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Clear targets bring 'Beautiful China' within reach

By Dimitri de Boer | China Daily Global | Updated: 2024-02-28 09:17
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This aerial photo taken on Jan 1, 2024 shows the sunrise at a cherry blossom scenic spot in Nanjian Yi autonomous county, Southwest China's Yunnan province. [Photo/Xinhua]

In the first weeks of this year, China's central government issued a policy document clarifying what is meant by building a "Beautiful China", and setting a broad range of environmental targets through 2035 and even beyond.

The document covers everything from controlling pollution to protecting habitats and reducing climate emissions. Many of the goals are ambitious, which is very timely, given the urgency of the environmental crises facing the world.

For some, it may be easy to forget that people in China still face a number of environmental challenges. Real-time air quality data first became available in 2013, and it shocked many people. Resolute government action followed, and the national average concentration of PM2.5 — particulate matter of 2.5 microns in diameter or smaller that is harmful to health — fell from 72 micrograms per cubic meter of air in 2013 to 29 in 2022. This sets a powerful example of what can be achieved through improved environmental transparency, governance and law.

Building a "Beautiful China" has become a priority for China's leadership. It links environmental objectives with the desire for better living conditions, and some national pride. It is also recognition that much more work is needed in the coming years and decades, as the country needs to simultaneously address air, water and land pollution, greenhouse gas emissions, biodiversity loss, plastic and chemical pollution, and much more.

This new policy document is important, as it was issued at the highest level and spells out a number of key targets.

For example, electric vehicles are set to account for 45 percent of the sales of new cars by 2027.China is a leader in the production and sales of EVs, with about 60 percent of the global total. This is the first national level target for the overall share of EV sales, giving a major boost to not only the EV sector, but also the booming and rapidly evolving battery industry. It follows another recent government document promoting the integration of EVs with renewable energy in the power grid.

Tremendous progress has been made with electric cars, scooters and buses in China's big cities in recent years. The majority of taxis, and almost all e-commerce delivery scooters and minivans, are now electric.

As a result, the streets are quieter, the air quality is better, and greenhouse gas emissions have been reduced. I live in Beijing, and the difference in noise and exhaust gases is really noticeable when I visit other countries in Asia.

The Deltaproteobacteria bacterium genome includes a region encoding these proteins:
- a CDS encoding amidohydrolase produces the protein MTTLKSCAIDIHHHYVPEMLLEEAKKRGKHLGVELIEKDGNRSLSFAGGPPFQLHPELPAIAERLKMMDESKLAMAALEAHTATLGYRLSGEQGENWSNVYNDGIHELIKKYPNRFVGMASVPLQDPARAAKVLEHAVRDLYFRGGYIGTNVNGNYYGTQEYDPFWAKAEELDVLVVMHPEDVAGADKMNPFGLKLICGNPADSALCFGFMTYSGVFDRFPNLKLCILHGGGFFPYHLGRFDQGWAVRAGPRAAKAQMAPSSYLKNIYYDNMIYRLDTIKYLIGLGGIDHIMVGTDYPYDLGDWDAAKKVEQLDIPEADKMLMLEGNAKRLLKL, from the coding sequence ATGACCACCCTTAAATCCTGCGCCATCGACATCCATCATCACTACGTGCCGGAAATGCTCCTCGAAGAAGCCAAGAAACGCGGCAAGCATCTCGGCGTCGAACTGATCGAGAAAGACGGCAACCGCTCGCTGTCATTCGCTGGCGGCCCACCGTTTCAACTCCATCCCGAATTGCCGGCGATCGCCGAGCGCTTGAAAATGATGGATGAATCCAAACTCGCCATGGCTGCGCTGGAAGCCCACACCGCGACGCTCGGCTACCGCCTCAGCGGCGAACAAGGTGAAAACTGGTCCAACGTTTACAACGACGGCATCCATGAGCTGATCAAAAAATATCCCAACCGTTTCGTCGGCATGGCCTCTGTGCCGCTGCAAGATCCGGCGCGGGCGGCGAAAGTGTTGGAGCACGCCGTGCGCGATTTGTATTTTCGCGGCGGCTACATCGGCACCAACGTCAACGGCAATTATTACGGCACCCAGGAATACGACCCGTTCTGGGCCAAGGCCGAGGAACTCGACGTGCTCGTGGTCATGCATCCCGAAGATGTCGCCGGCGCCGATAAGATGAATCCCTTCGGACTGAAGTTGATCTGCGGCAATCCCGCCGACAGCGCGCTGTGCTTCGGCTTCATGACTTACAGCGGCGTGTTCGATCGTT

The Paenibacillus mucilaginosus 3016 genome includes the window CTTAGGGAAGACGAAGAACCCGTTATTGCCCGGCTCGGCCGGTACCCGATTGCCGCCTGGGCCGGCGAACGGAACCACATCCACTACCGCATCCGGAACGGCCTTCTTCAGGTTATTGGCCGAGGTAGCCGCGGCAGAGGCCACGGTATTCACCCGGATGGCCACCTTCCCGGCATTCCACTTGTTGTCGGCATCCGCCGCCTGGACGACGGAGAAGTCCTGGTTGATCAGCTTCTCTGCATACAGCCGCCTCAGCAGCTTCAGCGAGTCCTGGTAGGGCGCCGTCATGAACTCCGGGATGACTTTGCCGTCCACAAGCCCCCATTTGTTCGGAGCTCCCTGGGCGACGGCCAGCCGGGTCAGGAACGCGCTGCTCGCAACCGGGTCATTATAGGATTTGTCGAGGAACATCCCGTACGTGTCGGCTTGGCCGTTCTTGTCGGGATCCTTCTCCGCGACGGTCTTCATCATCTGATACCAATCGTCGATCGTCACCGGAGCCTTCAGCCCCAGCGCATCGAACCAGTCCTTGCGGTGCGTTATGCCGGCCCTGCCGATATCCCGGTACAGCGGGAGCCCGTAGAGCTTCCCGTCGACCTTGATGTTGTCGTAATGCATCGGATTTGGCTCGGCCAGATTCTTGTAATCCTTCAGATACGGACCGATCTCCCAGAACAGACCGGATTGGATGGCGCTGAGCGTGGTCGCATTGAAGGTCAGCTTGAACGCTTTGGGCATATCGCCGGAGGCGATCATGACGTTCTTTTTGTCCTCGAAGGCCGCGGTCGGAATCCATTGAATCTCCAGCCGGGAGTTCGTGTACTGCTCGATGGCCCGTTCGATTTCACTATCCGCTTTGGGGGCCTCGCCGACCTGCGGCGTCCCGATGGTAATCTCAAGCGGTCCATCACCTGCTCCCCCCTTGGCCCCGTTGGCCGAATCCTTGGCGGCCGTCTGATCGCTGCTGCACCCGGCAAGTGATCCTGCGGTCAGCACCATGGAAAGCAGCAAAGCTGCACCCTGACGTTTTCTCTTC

Targets have also been set for waste management, which has been problematic, especially with the explosive growth of e-commerce and takeaway and with the amount of plastic in the countryside and water bodies. By 2027, 60 percent of cities should be "zero-waste" and 40 percent of villages "beautiful". All cities should be "zero-waste" by 2035.

In terms of air quality targets, average PM2.5 concentrations are to fall below 28 micrograms per cubic meter of air by 2027, and below 25 by 2035. This would be a further improvement, although at a much slower rate than in previous years.

The areas protected within "ecological conservation red lines" are to stay above 3.15 million square kilometers. That would be more than 32 percent of China's total land area. This exceeds the target agreed upon at the end of 2022 by all member countries of the UN Convention on Biological Diversity in the Kunming-Montreal Global Biodiversity Framework that over 30 percent of the planet (including land and oceans) should be effectively protected by 2030. Setting targets and road maps for stepping up China's marine area conservation will be an important next step.

In terms of climate action, the document makes no explicit new numerical targets. However, some recent analysis by independent experts suggests that China's CO2 emissions could soon peak, due to the extremely rapid installation of solar and wind power in recent years. The document mentions reduction of methane emissions, which have accounted for about 30 percent of global warming to date.

The document also looks further into the future, beyond 2035.It mentions that by the middle of the 21st century, key sectors will be deeply decarbonized, the ecological environment will be healthy and beautiful, and a "Beautiful China" will be comprehensively achieved.

This set of targets for a "Beautiful China" is an important milestone. It can be compared to the EU Green Deal, and the "Fit for 55" packages in Europe, which also specified medium-long-term targets and were coupled with tangible support policies. Having clear targets, such as the share of electric vehicles by 2027, gives guidance to all actors, including ministries, manufacturers, investors and local governments, allowing them to develop implementation strategies.

China is placing a high priority on the green transition, even in the face of major economic headwinds. It is recognized that the economy and environment are no longer a trade-off. The green transition is becoming a real economic driver, with green sectors such as renewable energy, batteries and electric vehicles accounting for a major share of economic growth.

In the coming years, we expect more detailed policy documents to follow, and we expect the "Beautiful China" targets to be actively implemented, achieved and exceeded.

The author is regional director for Asia at ClientEarth and special adviser of the China Council for International Cooperation on Environment and Development.

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